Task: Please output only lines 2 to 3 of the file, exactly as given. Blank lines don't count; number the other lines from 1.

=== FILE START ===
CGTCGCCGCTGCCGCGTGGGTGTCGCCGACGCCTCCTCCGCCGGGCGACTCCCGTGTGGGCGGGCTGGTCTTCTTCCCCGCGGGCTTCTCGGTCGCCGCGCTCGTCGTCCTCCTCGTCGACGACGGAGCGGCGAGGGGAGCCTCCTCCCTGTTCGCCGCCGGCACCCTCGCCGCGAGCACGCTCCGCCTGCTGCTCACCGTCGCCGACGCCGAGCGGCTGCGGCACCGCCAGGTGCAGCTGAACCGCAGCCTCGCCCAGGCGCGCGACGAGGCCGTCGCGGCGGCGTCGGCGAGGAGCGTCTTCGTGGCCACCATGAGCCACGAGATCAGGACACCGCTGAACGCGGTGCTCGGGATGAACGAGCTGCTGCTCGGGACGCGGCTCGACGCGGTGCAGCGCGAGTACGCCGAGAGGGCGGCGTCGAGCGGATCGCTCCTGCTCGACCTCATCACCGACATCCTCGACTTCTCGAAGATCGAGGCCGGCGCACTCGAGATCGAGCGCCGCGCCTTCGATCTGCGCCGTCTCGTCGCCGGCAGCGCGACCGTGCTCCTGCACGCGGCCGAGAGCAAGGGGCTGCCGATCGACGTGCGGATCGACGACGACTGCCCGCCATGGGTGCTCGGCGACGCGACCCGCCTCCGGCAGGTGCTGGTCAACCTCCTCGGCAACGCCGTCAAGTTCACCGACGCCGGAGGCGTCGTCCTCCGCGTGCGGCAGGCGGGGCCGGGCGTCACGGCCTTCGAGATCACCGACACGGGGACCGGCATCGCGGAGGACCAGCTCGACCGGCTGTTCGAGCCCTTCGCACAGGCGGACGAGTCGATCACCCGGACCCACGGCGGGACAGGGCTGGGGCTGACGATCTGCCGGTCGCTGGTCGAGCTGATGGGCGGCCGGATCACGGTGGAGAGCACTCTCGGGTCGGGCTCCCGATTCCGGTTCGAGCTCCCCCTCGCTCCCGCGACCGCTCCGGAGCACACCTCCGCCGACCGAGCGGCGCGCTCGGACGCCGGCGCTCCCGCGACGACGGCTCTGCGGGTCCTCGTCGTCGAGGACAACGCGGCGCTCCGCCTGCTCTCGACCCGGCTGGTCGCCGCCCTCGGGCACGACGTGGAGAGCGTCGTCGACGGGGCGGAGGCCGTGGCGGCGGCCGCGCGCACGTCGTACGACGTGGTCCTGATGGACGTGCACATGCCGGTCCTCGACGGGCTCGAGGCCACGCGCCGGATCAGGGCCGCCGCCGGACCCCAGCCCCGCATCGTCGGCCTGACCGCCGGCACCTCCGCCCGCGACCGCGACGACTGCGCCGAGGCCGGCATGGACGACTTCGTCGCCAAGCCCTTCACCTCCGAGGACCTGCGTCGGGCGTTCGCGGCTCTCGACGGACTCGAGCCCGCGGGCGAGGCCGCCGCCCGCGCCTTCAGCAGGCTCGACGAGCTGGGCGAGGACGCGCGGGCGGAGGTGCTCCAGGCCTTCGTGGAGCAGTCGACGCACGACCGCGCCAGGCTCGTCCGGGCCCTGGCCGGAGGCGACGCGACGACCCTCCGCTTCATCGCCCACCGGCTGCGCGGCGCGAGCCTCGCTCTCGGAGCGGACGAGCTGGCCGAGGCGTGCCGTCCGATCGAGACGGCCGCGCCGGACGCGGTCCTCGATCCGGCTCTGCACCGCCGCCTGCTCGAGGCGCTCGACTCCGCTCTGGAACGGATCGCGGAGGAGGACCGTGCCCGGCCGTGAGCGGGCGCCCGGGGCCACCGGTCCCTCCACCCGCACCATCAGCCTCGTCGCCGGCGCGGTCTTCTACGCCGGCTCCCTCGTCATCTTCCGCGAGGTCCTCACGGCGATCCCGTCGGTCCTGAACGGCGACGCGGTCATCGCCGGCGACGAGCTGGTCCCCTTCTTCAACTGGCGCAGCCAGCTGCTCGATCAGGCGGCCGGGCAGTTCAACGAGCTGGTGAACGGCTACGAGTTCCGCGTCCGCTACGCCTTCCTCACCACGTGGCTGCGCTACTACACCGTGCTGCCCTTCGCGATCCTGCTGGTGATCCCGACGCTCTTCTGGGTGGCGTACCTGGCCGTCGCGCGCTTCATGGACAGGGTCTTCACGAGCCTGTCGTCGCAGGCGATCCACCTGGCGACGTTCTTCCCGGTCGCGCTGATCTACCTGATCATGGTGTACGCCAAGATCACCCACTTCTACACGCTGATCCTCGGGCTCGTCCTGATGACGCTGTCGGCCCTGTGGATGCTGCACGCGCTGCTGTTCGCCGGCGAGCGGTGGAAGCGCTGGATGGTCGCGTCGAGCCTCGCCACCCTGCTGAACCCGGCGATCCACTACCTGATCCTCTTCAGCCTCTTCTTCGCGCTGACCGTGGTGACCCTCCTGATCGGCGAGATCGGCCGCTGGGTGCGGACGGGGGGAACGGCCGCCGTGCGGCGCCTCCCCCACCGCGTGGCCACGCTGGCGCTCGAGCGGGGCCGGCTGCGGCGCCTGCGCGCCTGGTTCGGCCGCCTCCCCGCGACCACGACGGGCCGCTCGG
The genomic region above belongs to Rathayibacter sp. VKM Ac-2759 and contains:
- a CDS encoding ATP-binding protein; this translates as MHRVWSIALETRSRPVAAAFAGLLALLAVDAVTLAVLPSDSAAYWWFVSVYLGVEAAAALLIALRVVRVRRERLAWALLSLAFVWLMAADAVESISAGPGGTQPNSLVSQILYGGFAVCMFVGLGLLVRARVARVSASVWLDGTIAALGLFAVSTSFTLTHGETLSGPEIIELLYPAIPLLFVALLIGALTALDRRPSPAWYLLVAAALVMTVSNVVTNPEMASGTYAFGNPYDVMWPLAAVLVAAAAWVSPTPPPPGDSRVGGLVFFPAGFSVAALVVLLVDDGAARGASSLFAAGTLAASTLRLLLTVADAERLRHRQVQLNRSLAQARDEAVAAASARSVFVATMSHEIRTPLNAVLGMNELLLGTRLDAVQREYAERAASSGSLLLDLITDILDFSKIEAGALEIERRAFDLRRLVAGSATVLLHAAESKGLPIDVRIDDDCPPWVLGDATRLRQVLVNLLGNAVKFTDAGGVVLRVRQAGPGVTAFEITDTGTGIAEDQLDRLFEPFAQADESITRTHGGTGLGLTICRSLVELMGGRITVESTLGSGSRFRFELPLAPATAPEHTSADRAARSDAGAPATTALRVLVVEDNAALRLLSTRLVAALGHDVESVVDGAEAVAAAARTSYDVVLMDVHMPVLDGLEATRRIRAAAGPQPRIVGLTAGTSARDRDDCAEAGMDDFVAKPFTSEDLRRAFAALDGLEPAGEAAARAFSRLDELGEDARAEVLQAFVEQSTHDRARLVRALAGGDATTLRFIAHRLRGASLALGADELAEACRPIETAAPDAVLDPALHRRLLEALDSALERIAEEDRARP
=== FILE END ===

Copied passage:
The genomic region above belongs to Rathayibacter sp. VKM Ac-2759 and contains:
- a CDS encoding ATP-binding protein; this translates as MHRVWSIALETRSRPVAAAFAGLLALLAVDAVTLAVLPSDSAAYWWFVSVYLGVEAAAALLIALRVVRVRRERLAWALLSLAFVWLMAADAVESISAGPGGTQPNSLVSQILYGGFAVCMFVGLGLLVRARVARVSASVWLDGTIAALGLFAVSTSFTLTHGETLSGPEIIELLYPAIPLLFVALLIGALTALDRRPSPAWYLLVAAALVMTVSNVVTNPEMASGTYAFGNPYDVMWPLAAVLVAAAAWVSPTPPPPGDSRVGGLVFFPAGFSVAALVVLLVDDGAARGASSLFAAGTLAASTLRLLLTVADAERLRHRQVQLNRSLAQARDEAVAAASARSVFVATMSHEIRTPLNAVLGMNELLLGTRLDAVQREYAERAASSGSLLLDLITDILDFSKIEAGALEIERRAFDLRRLVAGSATVLLHAAESKGLPIDVRIDDDCPPWVLGDATRLRQVLVNLLGNAVKFTDAGGVVLRVRQAGPGVTAFEITDTGTGIAEDQLDRLFEPFAQADESITRTHGGTGLGLTICRSLVELMGGRITVESTLGSGSRFRFELPLAPATAPEHTSADRAARSDAGAPATTALRVLVVEDNAALRLLSTRLVAALGHDVESVVDGAEAVAAAARTSYDVVLMDVHMPVLDGLEATRRIRAAAGPQPRIVGLTAGTSARDRDDCAEAGMDDFVAKPFTSEDLRRAFAALDGLEPAGEAAARAFSRLDELGEDARAEVLQAFVEQSTHDRARLVRALAGGDATTLRFIAHRLRGASLALGADELAEACRPIETAAPDAVLDPALHRRLLEALDSALERIAEEDRARP